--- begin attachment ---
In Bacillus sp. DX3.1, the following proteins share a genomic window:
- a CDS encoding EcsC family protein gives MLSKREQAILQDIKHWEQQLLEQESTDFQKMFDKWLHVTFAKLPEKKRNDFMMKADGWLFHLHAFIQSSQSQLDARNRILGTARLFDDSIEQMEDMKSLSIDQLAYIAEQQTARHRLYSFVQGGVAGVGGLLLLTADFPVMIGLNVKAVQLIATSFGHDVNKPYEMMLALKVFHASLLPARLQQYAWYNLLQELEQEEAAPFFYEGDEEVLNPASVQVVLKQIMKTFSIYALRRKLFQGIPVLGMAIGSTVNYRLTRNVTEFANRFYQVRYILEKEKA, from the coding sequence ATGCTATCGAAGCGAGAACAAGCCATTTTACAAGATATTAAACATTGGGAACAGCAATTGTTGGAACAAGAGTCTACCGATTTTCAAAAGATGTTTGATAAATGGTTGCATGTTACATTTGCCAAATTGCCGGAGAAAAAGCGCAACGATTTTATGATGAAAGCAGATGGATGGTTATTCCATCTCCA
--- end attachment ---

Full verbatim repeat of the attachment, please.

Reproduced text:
In Bacillus sp. DX3.1, the following proteins share a genomic window:
- a CDS encoding EcsC family protein gives MLSKREQAILQDIKHWEQQLLEQESTDFQKMFDKWLHVTFAKLPEKKRNDFMMKADGWLFHLHAFIQSSQSQLDARNRILGTARLFDDSIEQMEDMKSLSIDQLAYIAEQQTARHRLYSFVQGGVAGVGGLLLLTADFPVMIGLNVKAVQLIATSFGHDVNKPYEMMLALKVFHASLLPARLQQYAWYNLLQELEQEEAAPFFYEGDEEVLNPASVQVVLKQIMKTFSIYALRRKLFQGIPVLGMAIGSTVNYRLTRNVTEFANRFYQVRYILEKEKA, from the coding sequence ATGCTATCGAAGCGAGAACAAGCCATTTTACAAGATATTAAACATTGGGAACAGCAATTGTTGGAACAAGAGTCTACCGATTTTCAAAAGATGTTTGATAAATGGTTGCATGTTACATTTGCCAAATTGCCGGAGAAAAAGCGCAACGATTTTATGATGAAAGCAGATGGATGGTTATTCCATCTCCA